We went to court on a Tuesday. It took us an hour to get there. The building was older and the carpet did not fit on the floors. We went into the court room knowing now was what was going to determine our parental rights of Nikolai. The judge quizzed us and then let the 3 other people that have a say in this process speak. The Education minister stood and told of Nikolai’s past and how he was found by a police officer on a street corner in the very early hours of a cold morning in Moscow. She told of a search for his parents and of reviewing our life story in the documents she had. She recommended that we be awarded the adoption rights of Nikolai. Next the deputy director of the orphanage stood (we had a meeting with her the day before). She stated that she felt we would make a good family for Nikolai. The prosecutor then stood. Yes… I said prosecutor. She was the one we were most nervous about. The prosecutor’s job is to argue the negative. As she stood we held our breaths. She went over Nikolai’s vital statistics and then stated that it would be in the best interest for Nikolai to be adopted into our family!!! No argument! God was working yet again! Why should we even be surprised?! Nikolai was then legally ours, though we had to wait for actual custody until Sept. 30th.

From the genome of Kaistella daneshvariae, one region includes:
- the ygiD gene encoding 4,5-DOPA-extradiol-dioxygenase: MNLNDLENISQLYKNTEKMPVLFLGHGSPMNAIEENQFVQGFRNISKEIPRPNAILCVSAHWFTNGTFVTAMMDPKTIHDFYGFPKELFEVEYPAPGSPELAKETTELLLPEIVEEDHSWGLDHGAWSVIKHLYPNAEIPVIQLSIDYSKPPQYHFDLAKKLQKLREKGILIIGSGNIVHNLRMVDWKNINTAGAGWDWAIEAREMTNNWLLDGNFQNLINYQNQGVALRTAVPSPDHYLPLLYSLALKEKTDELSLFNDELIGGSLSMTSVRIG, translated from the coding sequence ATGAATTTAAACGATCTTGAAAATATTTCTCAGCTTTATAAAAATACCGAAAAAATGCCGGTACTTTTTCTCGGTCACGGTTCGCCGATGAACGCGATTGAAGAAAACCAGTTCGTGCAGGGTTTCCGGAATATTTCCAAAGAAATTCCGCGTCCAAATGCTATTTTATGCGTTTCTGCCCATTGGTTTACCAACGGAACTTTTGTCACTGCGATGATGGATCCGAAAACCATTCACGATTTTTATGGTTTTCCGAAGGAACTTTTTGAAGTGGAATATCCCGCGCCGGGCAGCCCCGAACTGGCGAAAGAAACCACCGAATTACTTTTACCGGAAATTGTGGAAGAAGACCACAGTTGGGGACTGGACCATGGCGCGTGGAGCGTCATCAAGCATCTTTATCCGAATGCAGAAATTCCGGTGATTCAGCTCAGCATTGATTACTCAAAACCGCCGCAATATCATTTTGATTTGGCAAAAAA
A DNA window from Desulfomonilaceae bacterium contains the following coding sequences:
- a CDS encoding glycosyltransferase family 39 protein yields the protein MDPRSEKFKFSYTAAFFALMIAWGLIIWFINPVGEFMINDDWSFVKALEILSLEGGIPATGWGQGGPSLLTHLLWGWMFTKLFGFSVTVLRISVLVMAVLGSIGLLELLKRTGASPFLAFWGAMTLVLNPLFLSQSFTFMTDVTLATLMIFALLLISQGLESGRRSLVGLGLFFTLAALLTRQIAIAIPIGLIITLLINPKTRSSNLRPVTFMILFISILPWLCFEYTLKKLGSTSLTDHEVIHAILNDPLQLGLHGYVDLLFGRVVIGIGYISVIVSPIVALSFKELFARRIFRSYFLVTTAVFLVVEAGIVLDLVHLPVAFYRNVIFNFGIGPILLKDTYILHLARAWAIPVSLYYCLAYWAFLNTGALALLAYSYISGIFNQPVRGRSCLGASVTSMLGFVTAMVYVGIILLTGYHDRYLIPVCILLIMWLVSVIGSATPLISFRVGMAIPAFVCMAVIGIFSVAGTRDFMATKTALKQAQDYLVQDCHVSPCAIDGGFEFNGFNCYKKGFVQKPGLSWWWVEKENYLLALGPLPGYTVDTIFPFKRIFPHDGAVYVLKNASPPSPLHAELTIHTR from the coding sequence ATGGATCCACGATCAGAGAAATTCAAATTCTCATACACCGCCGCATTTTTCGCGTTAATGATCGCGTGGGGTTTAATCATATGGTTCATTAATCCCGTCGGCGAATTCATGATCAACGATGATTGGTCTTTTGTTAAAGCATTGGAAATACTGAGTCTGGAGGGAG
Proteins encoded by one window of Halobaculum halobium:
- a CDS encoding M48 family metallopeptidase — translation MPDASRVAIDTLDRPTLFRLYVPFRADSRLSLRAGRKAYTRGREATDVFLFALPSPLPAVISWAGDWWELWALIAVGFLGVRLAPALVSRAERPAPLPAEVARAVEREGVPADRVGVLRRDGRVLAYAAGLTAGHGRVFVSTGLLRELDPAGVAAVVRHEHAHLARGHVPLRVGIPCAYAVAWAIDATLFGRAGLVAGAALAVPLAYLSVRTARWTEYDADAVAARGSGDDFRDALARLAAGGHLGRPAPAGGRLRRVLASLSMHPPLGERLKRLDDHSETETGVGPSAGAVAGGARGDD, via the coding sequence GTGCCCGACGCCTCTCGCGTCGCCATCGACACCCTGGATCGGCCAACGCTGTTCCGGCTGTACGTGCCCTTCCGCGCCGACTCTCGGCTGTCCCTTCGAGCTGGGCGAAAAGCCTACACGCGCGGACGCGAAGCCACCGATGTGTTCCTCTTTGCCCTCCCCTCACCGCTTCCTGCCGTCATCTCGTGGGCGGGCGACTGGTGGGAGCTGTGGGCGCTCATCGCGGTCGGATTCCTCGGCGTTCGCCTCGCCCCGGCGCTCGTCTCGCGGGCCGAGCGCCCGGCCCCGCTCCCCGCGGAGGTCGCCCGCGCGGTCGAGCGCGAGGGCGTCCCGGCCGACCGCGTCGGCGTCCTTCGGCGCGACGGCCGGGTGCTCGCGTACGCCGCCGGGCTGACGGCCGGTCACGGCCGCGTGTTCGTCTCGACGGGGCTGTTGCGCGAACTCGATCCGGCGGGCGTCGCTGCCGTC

His name is Max Nikolai Michael. Max after my father, Nikolai for his heritage, and Michael for the warrior/angel (because he's a little bit of both). He wasn't overly familiar with any name since it was so rarely spoken to him.

I was to leave the next day to come back to the states. So after court we headed straight to the orphanage. We were able to take Nikolai outside again. He was dressed in an unusual outfit as many are. They keep them clothed, but as with everything else they are very limited and though clothing may be made for a girl or boy, that doesn't matter. Nikolai was tired that day. He actually (for the first time) laid his head down and kept it there. My heart melted. Though Thomas would be there, leaving was not easy. I left and went back to the states to be with T.C., Sarah, and Anna, who needed me as well.